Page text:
QUARTERLY MARKET UPDATE as of July 2018
Stocks in the U.S. gained ground from the low point at the start of the quarter. The S & P 500 was up 3.4%, led by a 14% increase in the Energy sector while Financials and Industrials fell over 2%. International stock markets declined. The broad EAFE index was off 2%, with the biggest decline coming from the Euro area which was off 4%.
Interest rates continued moving higher. The short term Federal Funds rate was increased at the Fed’s June meeting by ¼ of a point to a range of 1.75% to 2.0%. Longer term rates increased by a smaller amount, reducing the slope of the yield curve. If the slope of the curve is down, meaning short term rates are higher than long term rates, then the risk of a recession increases. But we are not forecasting an “Inverted Curve” anytime soon.
At its meeting last month, the Fed indicated it may increase interest rates two more times this year. This potential total of four increases for the year is more than what was forecasted back in January when most Economists expected two to three increases. Inflation has been edging up, and the economy appears strong. Corporate tax cuts boosted profits and increased economic momentum, driving the new hawkish tone set by the Fed. Earnings are now expected to increase 22% this year per Thompson Reuters. After a slow start to the year consumer spending also bounced back fueled by the tax cuts and a strong labor market. The unemployment rate continues to decline and is now at 3.8%. The Federal Open Market Committee forecast is for that figure to continue to drop, moving to 3.5% by next year, and a sharp contrast to the 8.5% unemployment rate in the Euro area.
Growth in Europe is also slower than the U.S., with average GDP forecasts showing a 2.3% increase this year compared to 2.8% for the U.S. Globally we are seeing downward revisions in many countries’ growth forecasts. That is a factor in the dollar’s continued strength this quarter, extending its reversal from last year. In addition, the reduction in the Fed’s balance sheet is also shrinking the supply of dollars. The Fed’s accumulation of bonds over the past nine years is now being partially reversed which is reducing the amount of dollars worldwide. Both factors point to further dollar strength this year.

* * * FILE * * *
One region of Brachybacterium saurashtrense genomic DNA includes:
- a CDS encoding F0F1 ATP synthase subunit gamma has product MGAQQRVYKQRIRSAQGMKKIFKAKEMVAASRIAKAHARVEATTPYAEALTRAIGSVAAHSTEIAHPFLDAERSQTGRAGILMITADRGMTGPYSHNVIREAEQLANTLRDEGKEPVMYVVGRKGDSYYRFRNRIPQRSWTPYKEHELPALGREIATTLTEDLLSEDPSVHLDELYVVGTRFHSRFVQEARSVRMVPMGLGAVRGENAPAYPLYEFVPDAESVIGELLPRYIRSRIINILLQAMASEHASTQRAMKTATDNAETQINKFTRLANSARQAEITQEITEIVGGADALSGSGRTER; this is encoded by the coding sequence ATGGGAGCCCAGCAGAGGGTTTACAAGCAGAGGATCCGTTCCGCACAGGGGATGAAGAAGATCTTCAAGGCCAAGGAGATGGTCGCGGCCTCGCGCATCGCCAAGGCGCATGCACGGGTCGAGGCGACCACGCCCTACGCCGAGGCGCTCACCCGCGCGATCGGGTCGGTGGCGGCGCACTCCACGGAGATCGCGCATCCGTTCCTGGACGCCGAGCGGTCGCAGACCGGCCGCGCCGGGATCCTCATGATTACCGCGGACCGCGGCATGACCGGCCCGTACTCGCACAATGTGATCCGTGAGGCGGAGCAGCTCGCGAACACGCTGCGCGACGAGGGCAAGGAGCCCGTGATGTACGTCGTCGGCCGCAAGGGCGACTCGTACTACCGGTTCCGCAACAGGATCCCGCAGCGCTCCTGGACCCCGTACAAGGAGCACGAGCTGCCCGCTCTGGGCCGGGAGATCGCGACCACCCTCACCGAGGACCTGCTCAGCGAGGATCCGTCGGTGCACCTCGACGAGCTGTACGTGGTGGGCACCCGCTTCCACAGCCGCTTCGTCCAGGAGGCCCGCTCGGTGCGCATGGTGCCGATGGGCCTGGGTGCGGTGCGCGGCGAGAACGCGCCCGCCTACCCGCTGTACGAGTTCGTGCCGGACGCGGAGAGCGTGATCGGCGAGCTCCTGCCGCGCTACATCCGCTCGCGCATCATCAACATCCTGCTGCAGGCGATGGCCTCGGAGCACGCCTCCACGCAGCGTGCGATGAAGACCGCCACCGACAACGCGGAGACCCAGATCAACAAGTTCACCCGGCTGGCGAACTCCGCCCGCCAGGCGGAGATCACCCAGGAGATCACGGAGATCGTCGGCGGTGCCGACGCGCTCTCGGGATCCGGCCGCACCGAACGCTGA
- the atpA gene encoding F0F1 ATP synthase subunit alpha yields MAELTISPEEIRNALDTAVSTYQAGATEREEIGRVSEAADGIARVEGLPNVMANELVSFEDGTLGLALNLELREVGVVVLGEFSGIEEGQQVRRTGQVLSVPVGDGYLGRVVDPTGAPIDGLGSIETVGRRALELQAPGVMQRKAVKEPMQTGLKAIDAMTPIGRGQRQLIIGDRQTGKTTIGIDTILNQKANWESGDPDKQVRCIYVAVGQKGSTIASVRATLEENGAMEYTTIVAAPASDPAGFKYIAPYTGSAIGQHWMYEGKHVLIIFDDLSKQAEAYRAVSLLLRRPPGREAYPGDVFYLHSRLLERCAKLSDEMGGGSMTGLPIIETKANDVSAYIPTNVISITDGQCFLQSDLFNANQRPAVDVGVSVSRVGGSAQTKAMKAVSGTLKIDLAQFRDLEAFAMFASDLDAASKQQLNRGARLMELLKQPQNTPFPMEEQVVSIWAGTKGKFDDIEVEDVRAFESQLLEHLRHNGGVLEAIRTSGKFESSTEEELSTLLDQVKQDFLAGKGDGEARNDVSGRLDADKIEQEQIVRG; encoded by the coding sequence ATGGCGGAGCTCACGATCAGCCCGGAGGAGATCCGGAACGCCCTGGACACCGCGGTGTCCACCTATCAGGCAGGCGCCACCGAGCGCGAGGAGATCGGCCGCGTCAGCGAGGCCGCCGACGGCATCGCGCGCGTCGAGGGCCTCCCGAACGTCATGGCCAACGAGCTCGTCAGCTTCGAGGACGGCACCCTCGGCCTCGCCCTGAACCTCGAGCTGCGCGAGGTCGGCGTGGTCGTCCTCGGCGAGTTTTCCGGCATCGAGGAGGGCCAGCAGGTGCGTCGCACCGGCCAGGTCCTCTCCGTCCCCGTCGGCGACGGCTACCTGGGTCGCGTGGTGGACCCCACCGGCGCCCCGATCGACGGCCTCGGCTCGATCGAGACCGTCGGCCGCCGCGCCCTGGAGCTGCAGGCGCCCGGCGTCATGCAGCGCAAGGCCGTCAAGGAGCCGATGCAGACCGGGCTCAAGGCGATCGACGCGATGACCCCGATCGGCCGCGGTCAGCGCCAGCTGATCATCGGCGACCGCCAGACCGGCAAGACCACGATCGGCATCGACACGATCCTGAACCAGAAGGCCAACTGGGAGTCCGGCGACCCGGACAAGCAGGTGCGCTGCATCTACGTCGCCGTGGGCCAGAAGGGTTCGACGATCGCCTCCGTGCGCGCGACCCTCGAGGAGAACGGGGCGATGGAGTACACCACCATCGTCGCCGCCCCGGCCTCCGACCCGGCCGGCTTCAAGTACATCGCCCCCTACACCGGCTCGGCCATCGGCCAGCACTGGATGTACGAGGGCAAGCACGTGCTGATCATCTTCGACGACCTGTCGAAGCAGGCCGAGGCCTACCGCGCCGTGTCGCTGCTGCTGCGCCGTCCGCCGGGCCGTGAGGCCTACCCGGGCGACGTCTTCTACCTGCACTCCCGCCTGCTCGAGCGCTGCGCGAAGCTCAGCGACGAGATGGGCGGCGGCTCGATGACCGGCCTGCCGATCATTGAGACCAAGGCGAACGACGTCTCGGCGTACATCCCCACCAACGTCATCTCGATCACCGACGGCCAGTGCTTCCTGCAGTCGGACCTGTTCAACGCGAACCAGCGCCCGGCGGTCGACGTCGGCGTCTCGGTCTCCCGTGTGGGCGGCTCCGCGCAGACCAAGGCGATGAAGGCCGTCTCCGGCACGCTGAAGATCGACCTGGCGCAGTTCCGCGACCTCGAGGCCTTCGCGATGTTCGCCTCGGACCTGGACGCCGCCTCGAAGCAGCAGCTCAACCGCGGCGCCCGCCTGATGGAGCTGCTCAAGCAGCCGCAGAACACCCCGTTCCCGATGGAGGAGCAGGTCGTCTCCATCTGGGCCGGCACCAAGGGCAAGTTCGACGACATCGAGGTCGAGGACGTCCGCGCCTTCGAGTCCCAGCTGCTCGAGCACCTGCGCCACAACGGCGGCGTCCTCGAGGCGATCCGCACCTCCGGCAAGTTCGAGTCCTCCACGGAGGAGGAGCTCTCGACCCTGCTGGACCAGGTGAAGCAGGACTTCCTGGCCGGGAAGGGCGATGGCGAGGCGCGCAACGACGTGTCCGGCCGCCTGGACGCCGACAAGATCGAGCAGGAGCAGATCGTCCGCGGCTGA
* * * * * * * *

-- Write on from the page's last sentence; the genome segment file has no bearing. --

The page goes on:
A stronger currency and slower global demand will likely put a damper on the sales of U.S. products overseas. The multiple trade spats the U.S. is currently involved in will also not help global growth prospects. Although it may place greater pressure on our trading partners to come to the negotiating table, as most countries are more dependent than the U.S. on exports to boost their economic growth. U.S. GDP is forecasted to increase a very strong 4.5% in the second quarter by the Federal Reserve Bank of Atlanta. Seasonal adjustments to GDP have historically caused the 1st quarter GDP numbers to be understated while overstating the 2nd quarter. The 2nd half of the year is expected to grow by almost half that amount, or 2.3%.
The somewhat complacent attitude by investors towards a possible trade war stems in part from the optimistic view that the Trump administrations tough rhetoric is a negotiating strategy. Flexibility and a give and take among all parties in this process will be required, and that is what the market is assuming will occur in the months ahead. If meaningful concessions from our trading partners are reached this will be a tailwind for another rally in equities. But recent comments from several world leaders would indicate that counter tariffs will be implemented this month without any interest in providing concessions. Without signs of progress, investor sentiment may quickly switch to pessimism which is not being priced into the market right now.
The vibrant housing market in recent years helped fuel the growth in our economy. Recent reports, however, are now showing a declining rate of growth. Home price increases slowed per the latest Case Schiller home price index, while existing homes and new home sales reports were also on the low end of expectations. Rising mortgage rates and high selling prices may have put a brake on demand.
Stellar corporate earnings have kept valuations down and have reduced the risk of the market becoming too pricey. The current forward p/e ratio is down to 17.5 from 18.5 last year. While the possibility of a trade war may be the single biggest risk going forward, the reasonable valuations temper our views of a significant decline. At the same time, we move cautiously into the second half of the year seeking securities that we expect will outpace the market, while selling or trimming positions that become overpriced.